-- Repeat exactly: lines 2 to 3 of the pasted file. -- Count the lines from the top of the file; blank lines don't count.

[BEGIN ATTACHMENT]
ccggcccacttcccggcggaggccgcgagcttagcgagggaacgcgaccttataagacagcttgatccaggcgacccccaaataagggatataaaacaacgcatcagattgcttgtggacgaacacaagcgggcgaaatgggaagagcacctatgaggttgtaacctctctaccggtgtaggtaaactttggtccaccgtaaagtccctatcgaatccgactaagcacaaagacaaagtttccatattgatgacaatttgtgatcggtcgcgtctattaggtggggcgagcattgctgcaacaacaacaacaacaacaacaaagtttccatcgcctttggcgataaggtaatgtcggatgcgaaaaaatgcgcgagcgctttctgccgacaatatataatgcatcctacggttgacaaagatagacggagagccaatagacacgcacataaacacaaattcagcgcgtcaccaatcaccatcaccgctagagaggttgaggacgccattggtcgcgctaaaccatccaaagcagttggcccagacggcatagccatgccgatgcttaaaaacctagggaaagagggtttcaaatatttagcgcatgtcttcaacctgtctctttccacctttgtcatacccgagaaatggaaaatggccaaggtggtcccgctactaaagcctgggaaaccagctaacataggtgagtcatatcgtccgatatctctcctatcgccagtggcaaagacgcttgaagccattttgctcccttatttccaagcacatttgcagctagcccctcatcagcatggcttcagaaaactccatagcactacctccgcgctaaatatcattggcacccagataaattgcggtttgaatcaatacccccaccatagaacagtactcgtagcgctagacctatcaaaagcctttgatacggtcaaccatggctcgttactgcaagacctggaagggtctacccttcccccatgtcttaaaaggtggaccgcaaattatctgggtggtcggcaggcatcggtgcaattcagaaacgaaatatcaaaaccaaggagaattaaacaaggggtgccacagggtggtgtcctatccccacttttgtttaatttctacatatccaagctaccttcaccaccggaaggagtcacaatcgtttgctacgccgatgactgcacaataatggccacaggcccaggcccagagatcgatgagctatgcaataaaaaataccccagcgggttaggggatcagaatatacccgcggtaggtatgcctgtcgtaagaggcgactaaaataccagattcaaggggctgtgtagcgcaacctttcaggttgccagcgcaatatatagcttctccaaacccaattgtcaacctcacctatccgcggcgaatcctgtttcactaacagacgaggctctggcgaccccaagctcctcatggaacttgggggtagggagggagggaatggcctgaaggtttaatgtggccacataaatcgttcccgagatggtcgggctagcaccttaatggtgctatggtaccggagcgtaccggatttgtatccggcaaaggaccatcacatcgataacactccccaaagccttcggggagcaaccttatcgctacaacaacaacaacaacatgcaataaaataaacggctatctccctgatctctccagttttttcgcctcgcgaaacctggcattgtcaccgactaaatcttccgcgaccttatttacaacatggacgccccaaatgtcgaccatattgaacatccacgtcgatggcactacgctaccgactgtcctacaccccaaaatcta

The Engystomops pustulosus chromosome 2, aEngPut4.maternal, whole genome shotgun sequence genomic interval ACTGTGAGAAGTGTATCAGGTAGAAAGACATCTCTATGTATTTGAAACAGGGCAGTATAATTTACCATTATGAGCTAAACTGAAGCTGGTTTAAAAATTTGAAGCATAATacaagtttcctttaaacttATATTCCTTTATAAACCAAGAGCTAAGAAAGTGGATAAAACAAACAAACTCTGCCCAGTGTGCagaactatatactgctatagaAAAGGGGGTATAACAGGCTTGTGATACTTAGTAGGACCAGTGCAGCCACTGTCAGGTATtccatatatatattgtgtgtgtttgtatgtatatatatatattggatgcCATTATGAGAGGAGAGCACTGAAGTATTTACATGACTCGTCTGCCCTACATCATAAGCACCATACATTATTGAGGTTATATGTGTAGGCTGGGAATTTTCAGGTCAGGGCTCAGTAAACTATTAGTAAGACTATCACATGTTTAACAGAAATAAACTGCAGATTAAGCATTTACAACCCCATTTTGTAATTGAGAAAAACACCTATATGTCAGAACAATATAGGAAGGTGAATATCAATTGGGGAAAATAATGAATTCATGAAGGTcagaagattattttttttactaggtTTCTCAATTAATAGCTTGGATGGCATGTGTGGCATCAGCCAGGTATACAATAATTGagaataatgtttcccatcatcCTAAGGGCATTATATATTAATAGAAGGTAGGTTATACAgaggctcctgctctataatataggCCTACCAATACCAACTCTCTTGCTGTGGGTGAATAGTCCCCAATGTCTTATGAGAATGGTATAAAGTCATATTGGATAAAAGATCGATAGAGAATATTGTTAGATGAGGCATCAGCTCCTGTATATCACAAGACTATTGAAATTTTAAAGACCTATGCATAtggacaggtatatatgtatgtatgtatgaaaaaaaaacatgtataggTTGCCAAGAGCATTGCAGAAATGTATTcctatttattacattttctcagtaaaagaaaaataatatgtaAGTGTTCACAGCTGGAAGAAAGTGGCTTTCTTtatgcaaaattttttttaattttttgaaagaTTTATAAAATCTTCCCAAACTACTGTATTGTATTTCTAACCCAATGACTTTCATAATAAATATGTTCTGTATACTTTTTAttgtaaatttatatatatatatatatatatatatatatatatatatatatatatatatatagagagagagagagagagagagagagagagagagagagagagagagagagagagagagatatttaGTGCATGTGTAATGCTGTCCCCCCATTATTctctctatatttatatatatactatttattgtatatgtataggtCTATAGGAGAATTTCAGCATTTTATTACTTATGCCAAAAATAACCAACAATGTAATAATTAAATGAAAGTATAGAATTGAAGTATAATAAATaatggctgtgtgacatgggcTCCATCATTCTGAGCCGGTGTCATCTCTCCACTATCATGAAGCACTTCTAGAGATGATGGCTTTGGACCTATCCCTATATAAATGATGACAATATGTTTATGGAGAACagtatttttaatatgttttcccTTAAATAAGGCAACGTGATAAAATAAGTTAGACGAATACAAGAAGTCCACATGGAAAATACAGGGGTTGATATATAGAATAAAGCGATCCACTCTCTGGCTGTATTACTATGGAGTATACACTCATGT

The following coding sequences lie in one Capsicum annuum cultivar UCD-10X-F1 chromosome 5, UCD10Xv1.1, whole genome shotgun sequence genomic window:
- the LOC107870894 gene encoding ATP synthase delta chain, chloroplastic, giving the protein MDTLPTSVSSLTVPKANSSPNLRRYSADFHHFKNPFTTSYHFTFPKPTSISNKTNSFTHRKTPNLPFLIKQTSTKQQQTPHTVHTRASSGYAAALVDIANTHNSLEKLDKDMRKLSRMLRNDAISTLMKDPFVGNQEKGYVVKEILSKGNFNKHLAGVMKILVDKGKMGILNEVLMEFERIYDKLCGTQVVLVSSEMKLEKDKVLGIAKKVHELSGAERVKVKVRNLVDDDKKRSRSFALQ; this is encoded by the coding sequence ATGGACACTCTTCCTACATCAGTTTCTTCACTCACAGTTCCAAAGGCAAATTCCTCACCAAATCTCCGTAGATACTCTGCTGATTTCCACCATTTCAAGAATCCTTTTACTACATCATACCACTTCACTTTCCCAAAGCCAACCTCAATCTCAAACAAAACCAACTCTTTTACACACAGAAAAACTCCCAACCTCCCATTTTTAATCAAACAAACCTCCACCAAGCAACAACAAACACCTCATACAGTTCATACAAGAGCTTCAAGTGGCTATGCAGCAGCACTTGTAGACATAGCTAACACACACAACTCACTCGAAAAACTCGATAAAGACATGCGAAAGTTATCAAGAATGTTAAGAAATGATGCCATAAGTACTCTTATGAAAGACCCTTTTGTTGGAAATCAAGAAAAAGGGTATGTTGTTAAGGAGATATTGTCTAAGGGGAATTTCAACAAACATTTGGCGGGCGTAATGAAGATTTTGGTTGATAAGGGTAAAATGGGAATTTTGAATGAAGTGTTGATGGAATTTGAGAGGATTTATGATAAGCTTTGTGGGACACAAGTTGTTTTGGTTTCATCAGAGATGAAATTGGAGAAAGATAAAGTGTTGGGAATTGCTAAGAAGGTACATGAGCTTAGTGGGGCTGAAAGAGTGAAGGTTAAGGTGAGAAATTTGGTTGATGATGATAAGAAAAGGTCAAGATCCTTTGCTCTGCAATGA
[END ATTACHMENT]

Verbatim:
The Engystomops pustulosus chromosome 2, aEngPut4.maternal, whole genome shotgun sequence genomic interval ACTGTGAGAAGTGTATCAGGTAGAAAGACATCTCTATGTATTTGAAACAGGGCAGTATAATTTACCATTATGAGCTAAACTGAAGCTGGTTTAAAAATTTGAAGCATAATacaagtttcctttaaacttATATTCCTTTATAAACCAAGAGCTAAGAAAGTGGATAAAACAAACAAACTCTGCCCAGTGTGCagaactatatactgctatagaAAAGGGGGTATAACAGGCTTGTGATACTTAGTAGGACCAGTGCAGCCACTGTCAGGTATtccatatatatattgtgtgtgtttgtatgtatatatatatattggatgcCATTATGAGAGGAGAGCACTGAAGTATTTACATGACTCGTCTGCCCTACATCATAAGCACCATACATTATTGAGGTTATATGTGTAGGCTGGGAATTTTCAGGTCAGGGCTCAGTAAACTATTAGTAAGACTATCACATGTTTAACAGAAATAAACTGCAGATTAAGCATTTACAACCCCATTTTGTAATTGAGAAAAACACCTATATGTCAGAACAATATAGGAAGGTGAATATCAATTGGGGAAAATAATGAATTCATGAAGGTcagaagattattttttttactaggtTTCTCAATTAATAGCTTGGATGGCATGTGTGGCATCAGCCAGGTATACAATAATTGagaataatgtttcccatcatcCTAAGGGCATTATATATTAATAGAAGGTAGGTTATACAgaggctcctgctctataatataggCCTACCAATACCAACTCTCTTGCTGTGGGTGAATAGTCCCCAATGTCTTATGAGAATGGTATAAAGTCATATTGGATAAAAGATCGATAGAGAATATTGTTAGATGAGGCATCAGCTCCTGTATATCACAAGACTATTGAAATTTTAAAGACCTATGCATAtggacaggtatatatgtatgtatgtatgaaaaaaaaacatgtataggTTGCCAAGAGCATTGCAGAAATGTATTcctatttattacattttctcagtaaaagaaaaataatatgtaAGTGTTCACAGCTGGAAGAAAGTGGCTTTCTTtatgcaaaattttttttaattttttgaaagaTTTATAAAATCTTCCCAAACTACTGTATTGTATTTCTAACCCAATGACTTTCATAATAAATATGTTCTGTATACTTTTTAttgtaaatttatatatatatatatatatatatatatatatatatatatatatatatatatagagagagagagagagagagagagagagagagagagagagagagagagagagagagagatatttaGTGCATGTGTAATGCTGTCCCCCCATTATTctctctatatttatatatatactatttattgtatatgtataggtCTATAGGAGAATTTCAGCATTTTATTACTTATGCCAAAAATAACCAACAATGTAATAATTAAATGAAAGTATAGAATTGAAGTATAATAAATaatggctgtgtgacatgggcTCCATCATTCTGAGCCGGTGTCATCTCTCCACTATCATGAAGCACTTCTAGAGATGATGGCTTTGGACCTATCCCTATATAAATGATGACAATATGTTTATGGAGAACagtatttttaatatgttttcccTTAAATAAGGCAACGTGATAAAATAAGTTAGACGAATACAAGAAGTCCACATGGAAAATACAGGGGTTGATATATAGAATAAAGCGATCCACTCTCTGGCTGTATTACTATGGAGTATACACTCATGT

The following coding sequences lie in one Capsicum annuum cultivar UCD-10X-F1 chromosome 5, UCD10Xv1.1, whole genome shotgun sequence genomic window: